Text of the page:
Does drug use cause MENTAL DISORDERS OR VICE VERSA?
Drug use and mental illness often co-exist. In some cases, mental disorders such as anxiety, depression, or schizophrenia may come before addiction; in other cases, drug use may trigger or worsen those mental health conditions, particularly in people with specific vulnerabilities. Some people with disorders like anxiety or depression may use drugs in an attempt to alleviate psychiatric symptoms, which may exacerbate their mental disorder in the long run, as well as increase the risk of developing addiction. Treatment for all conditions should happen concurrently.
How can addiction HARM OTHER PEOPLE?
Beyond the harmful consequences for the person with the addiction, drug use can cause serious health problems for others. Some of the more severe consequences of addiction are:
Negative effects of drug use while pregnant or breastfeeding. A mother’s substance or medication use during pregnancy can cause her baby to go into withdrawal after it’s born, which is called neonatal abstinence syndrome (NAS). Symptoms will differ depending on the substance used, but may include tremors, problems with sleeping and feeding, and even seizures. Some drug-exposed children will have developmental problems with behavior, attention, and thinking. Ongoing research is exploring if these effects on the brain and behavior extend into the teen years, causing continued developmental problems. In addition, some substances can make their way into a mother’s breast milk. Scientists are still learning about long-term effects on a child who is exposed to drugs through breastfeeding.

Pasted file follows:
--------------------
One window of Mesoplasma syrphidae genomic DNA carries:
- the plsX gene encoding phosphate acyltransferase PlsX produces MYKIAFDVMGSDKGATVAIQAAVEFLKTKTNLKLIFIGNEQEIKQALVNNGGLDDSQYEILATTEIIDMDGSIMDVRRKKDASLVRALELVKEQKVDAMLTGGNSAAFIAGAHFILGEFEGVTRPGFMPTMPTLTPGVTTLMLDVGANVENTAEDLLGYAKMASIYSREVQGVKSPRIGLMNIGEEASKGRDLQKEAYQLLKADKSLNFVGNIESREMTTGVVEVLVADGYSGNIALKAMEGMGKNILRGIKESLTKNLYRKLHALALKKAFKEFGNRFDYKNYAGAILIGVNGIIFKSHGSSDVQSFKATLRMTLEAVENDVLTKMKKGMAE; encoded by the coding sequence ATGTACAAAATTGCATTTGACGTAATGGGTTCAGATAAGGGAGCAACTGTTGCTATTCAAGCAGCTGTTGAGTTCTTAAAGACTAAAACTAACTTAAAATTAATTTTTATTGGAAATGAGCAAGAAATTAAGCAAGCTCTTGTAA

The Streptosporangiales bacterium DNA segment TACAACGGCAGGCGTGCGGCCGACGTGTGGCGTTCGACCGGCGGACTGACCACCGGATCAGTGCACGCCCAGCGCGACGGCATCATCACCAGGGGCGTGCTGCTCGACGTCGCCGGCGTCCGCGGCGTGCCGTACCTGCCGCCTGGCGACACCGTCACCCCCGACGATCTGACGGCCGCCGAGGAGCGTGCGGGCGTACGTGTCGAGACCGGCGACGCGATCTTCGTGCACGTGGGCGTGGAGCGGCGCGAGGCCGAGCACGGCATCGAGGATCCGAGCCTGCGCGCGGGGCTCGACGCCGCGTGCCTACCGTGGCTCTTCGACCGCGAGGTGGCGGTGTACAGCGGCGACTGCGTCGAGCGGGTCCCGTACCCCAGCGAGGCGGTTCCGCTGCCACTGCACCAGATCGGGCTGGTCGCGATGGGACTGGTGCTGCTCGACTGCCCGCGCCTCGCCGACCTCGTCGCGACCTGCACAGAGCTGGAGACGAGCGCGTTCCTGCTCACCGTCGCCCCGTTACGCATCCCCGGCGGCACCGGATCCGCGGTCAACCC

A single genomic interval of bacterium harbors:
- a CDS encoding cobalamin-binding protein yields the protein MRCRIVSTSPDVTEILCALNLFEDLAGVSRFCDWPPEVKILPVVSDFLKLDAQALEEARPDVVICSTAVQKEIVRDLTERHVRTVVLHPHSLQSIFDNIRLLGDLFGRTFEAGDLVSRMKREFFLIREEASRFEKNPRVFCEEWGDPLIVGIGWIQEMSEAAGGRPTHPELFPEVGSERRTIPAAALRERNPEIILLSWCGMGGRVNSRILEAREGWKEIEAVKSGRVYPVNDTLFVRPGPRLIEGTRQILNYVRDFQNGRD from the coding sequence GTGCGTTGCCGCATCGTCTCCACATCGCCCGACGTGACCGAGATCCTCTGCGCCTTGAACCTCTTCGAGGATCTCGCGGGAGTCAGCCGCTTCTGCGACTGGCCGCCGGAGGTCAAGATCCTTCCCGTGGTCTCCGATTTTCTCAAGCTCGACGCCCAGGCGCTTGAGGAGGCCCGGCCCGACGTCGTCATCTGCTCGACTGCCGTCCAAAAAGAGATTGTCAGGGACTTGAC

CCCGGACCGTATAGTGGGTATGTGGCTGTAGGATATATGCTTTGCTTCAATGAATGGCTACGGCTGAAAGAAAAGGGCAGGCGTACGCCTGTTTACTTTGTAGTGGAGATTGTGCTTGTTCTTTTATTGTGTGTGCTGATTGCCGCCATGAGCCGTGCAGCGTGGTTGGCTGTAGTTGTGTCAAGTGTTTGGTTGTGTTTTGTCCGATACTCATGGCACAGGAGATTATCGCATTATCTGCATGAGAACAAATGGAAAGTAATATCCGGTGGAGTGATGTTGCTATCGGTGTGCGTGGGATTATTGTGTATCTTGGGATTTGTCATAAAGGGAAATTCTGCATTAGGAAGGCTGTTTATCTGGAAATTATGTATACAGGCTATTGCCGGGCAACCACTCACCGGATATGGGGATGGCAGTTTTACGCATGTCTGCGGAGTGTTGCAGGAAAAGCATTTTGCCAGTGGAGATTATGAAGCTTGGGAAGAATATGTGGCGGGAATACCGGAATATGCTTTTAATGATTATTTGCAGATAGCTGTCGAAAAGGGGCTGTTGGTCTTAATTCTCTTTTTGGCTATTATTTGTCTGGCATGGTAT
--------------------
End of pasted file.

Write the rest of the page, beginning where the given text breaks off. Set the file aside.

Negative effects of secondhand smoke. Secondhand tobacco smoke exposes bystanders to at least 250 chemicals that are known to be harmful, particularly to children. Involuntary exposure to secondhand smoke increases the risks of heart disease and lung cancer in people who have never smoked. Additionally, the known health risks of secondhand exposure to tobacco smoke raise questions about whether secondhand exposure to marijuana smoke poses similar risks. At this point, little research on this question has been conducted. However, a study found that some nonsmoking participants exposed for an hour to high-THC marijuana in an unventilated room reported mild effects of the drug, and another study showed positive urine tests in the hours directly following exposure. If you inhale secondhand marijuana smoke, it’s unlikely you would fail a drug test, but it is possible.